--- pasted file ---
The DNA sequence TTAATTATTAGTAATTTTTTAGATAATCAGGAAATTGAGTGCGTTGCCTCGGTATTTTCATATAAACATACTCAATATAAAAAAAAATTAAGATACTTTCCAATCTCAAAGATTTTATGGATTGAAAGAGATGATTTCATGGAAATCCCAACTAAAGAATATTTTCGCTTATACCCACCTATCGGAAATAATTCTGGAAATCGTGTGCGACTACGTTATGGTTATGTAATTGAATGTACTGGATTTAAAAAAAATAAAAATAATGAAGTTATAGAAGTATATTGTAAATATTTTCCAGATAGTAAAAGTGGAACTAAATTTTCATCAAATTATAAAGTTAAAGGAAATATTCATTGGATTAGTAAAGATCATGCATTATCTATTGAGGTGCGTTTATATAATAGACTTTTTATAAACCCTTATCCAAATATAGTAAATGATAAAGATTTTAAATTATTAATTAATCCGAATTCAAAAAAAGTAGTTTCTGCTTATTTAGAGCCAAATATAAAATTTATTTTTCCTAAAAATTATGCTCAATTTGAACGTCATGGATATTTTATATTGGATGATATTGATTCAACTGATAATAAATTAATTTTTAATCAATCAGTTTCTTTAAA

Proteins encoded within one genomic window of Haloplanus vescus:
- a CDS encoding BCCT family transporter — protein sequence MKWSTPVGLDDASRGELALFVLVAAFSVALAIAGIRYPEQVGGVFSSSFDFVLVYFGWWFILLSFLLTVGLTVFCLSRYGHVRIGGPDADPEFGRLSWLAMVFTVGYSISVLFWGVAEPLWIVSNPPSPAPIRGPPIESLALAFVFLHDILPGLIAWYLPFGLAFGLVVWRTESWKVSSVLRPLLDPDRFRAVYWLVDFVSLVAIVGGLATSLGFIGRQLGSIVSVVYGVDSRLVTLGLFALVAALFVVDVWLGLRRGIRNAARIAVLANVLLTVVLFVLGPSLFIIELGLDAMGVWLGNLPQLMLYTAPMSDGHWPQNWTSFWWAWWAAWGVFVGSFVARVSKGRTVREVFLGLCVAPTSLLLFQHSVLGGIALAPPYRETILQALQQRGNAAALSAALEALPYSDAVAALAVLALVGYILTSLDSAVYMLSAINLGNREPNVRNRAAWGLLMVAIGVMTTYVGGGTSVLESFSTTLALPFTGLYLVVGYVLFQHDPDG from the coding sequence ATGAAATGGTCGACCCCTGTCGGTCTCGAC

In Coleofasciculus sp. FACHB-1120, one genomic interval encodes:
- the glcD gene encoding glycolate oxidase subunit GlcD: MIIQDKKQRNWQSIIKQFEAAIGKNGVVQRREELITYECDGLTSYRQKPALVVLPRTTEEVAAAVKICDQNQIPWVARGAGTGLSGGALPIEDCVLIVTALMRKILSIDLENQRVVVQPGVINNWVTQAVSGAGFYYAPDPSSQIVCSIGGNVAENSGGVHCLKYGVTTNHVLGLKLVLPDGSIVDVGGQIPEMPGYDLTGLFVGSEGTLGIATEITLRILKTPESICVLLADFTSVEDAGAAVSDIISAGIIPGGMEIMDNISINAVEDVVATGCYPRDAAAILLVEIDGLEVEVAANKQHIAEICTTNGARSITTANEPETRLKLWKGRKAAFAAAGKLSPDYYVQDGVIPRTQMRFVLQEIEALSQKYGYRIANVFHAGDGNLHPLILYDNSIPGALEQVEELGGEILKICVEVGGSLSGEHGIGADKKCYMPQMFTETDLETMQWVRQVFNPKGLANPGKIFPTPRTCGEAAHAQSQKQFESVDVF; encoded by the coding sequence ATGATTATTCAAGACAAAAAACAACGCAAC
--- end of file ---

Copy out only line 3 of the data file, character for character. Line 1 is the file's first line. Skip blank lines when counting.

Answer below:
- a CDS encoding BCCT family transporter — protein sequence MKWSTPVGLDDASRGELALFVLVAAFSVALAIAGIRYPEQVGGVFSSSFDFVLVYFGWWFILLSFLLTVGLTVFCLSRYGHVRIGGPDADPEFGRLSWLAMVFTVGYSISVLFWGVAEPLWIVSNPPSPAPIRGPPIESLALAFVFLHDILPGLIAWYLPFGLAFGLVVWRTESWKVSSVLRPLLDPDRFRAVYWLVDFVSLVAIVGGLATSLGFIGRQLGSIVSVVYGVDSRLVTLGLFALVAALFVVDVWLGLRRGIRNAARIAVLANVLLTVVLFVLGPSLFIIELGLDAMGVWLGNLPQLMLYTAPMSDGHWPQNWTSFWWAWWAAWGVFVGSFVARVSKGRTVREVFLGLCVAPTSLLLFQHSVLGGIALAPPYRETILQALQQRGNAAALSAALEALPYSDAVAALAVLALVGYILTSLDSAVYMLSAINLGNREPNVRNRAAWGLLMVAIGVMTTYVGGGTSVLESFSTTLALPFTGLYLVVGYVLFQHDPDG from the coding sequence ATGAAATGGTCGACCCCTGTCGGTCTCGAC